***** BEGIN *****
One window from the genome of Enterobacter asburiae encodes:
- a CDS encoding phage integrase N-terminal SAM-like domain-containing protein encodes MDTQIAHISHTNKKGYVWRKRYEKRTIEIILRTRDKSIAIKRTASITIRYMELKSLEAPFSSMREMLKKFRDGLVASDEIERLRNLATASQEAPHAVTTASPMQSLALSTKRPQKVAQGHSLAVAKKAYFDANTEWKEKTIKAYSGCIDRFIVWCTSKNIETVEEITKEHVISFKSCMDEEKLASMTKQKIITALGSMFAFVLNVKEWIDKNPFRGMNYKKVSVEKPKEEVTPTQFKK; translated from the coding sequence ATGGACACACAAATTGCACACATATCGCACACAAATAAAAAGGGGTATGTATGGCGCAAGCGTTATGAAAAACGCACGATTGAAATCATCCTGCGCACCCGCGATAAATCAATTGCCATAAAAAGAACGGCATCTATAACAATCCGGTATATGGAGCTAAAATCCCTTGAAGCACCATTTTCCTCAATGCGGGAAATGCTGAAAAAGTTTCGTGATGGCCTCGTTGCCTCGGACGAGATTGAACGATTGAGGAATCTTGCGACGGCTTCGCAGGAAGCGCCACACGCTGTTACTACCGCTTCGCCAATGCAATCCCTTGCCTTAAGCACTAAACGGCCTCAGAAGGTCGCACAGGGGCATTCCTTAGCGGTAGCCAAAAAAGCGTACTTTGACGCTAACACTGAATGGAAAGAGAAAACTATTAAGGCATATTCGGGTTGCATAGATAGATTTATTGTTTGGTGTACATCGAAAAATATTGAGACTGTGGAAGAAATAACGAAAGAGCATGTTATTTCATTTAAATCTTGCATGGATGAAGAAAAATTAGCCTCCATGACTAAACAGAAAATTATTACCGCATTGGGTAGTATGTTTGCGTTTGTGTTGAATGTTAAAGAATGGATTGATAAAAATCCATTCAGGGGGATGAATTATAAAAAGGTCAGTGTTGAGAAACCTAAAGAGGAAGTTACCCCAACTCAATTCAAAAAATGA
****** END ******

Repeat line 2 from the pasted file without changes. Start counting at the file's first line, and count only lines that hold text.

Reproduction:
- a CDS encoding phage integrase N-terminal SAM-like domain-containing protein encodes MDTQIAHISHTNKKGYVWRKRYEKRTIEIILRTRDKSIAIKRTASITIRYMELKSLEAPFSSMREMLKKFRDGLVASDEIERLRNLATASQEAPHAVTTASPMQSLALSTKRPQKVAQGHSLAVAKKAYFDANTEWKEKTIKAYSGCIDRFIVWCTSKNIETVEEITKEHVISFKSCMDEEKLASMTKQKIITALGSMFAFVLNVKEWIDKNPFRGMNYKKVSVEKPKEEVTPTQFKK; translated from the coding sequence ATGGACACACAAATTGCACACATATCGCACACAAATAAAAAGGGGTATGTATGGCGCAAGCGTTATGAAAAACGCACGATTGAAATCATCCTGCGCACCCGCGATAAATCAATTGCCATAAAAAGAACGGCATCTATAACAATCCGGTATATGGAGCTAAAATCCCTTGAAGCACCATTTTCCTCAATGCGGGAAATGCTGAAAAAGTTTCGTGATGGCCTCGTTGCCTCGGACGAGATTGAACGATTGAGGAATCTTGCGACGGCTTCGCAGGAAGCGCCACACGCTGTTACTACCGCTTCGCCAATGCAATCCCTTGCCTTAAGCACTAAACGGCCTCAGAAGGTCGCACAGGGGCATTCCTTAGCGGTAGCCAAAAAAGCGTACTTTGACGCTAACACTGAATGGAAAGAGAAAACTATTAAGGCATATTCGGGTTGCATAGATAGATTTATTGTTTGGTGTACATCGAAAAATATTGAGACTGTGGAAGAAATAACGAAAGAGCATGTTATTTCATTTAAATCTTGCATGGATGAAGAAAAATTAGCCTCCATGACTAAACAGAAAATTATTACCGCATTGGGTAGTATGTTTGCGTTTGTGTTGAATGTTAAAGAATGGATTGATAAAAATCCATTCAGGGGGATGAATTATAAAAAGGTCAGTGTTGAGAAACCTAAAGAGGAAGTTACCCCAACTCAATTCAAAAAATGA